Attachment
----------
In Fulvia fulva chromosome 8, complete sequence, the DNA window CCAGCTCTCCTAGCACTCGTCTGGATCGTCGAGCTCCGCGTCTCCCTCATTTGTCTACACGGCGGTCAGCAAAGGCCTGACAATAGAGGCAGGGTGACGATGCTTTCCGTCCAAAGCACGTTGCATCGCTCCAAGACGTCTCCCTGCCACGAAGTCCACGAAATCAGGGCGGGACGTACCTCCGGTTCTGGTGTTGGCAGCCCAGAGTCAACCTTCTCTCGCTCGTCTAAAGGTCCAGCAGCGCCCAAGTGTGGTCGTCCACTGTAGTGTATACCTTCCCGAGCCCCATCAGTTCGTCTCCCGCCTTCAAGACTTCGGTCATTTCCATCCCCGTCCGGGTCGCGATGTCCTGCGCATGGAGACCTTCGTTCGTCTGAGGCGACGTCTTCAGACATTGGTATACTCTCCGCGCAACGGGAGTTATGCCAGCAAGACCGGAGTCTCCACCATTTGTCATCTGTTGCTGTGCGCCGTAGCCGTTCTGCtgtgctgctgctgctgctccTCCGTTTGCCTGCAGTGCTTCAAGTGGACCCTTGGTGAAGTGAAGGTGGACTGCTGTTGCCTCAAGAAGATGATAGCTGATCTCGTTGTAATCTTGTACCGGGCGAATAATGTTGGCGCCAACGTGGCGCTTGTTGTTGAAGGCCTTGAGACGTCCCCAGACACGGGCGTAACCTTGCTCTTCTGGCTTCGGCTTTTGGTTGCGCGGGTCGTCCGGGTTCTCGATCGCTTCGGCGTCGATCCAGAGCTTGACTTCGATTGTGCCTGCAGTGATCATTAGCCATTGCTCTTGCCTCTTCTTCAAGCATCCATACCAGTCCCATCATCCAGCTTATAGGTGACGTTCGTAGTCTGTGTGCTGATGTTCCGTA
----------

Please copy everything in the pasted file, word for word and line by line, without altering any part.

In Fulvia fulva chromosome 8, complete sequence, the DNA window CCAGCTCTCCTAGCACTCGTCTGGATCGTCGAGCTCCGCGTCTCCCTCATTTGTCTACACGGCGGTCAGCAAAGGCCTGACAATAGAGGCAGGGTGACGATGCTTTCCGTCCAAAGCACGTTGCATCGCTCCAAGACGTCTCCCTGCCACGAAGTCCACGAAATCAGGGCGGGACGTACCTCCGGTTCTGGTGTTGGCAGCCCAGAGTCAACCTTCTCTCGCTCGTCTAAAGGTCCAGCAGCGCCCAAGTGTGGTCGTCCACTGTAGTGTATACCTTCCCGAGCCCCATCAGTTCGTCTCCCGCCTTCAAGACTTCGGTCATTTCCATCCCCGTCCGGGTCGCGATGTCCTGCGCATGGAGACCTTCGTTCGTCTGAGGCGACGTCTTCAGACATTGGTATACTCTCCGCGCAACGGGAGTTATGCCAGCAAGACCGGAGTCTCCACCATTTGTCATCTGTTGCTGTGCGCCGTAGCCGTTCTGCtgtgctgctgctgctgctccTCCGTTTGCCTGCAGTGCTTCAAGTGGACCCTTGGTGAAGTGAAGGTGGACTGCTGTTGCCTCAAGAAGATGATAGCTGATCTCGTTGTAATCTTGTACCGGGCGAATAATGTTGGCGCCAACGTGGCGCTTGTTGTTGAAGGCCTTGAGACGTCCCCAGACACGGGCGTAACCTTGCTCTTCTGGCTTCGGCTTTTGGTTGCGCGGGTCGTCCGGGTTCTCGATCGCTTCGGCGTCGATCCAGAGCTTGACTTCGATTGTGCCTGCAGTGATCATTAGCCATTGCTCTTGCCTCTTCTTCAAGCATCCATACCAGTCCCATCATCCAGCTTATAGGTGACGTTCGTAGTCTGTGTGCTGATGTTCCGTA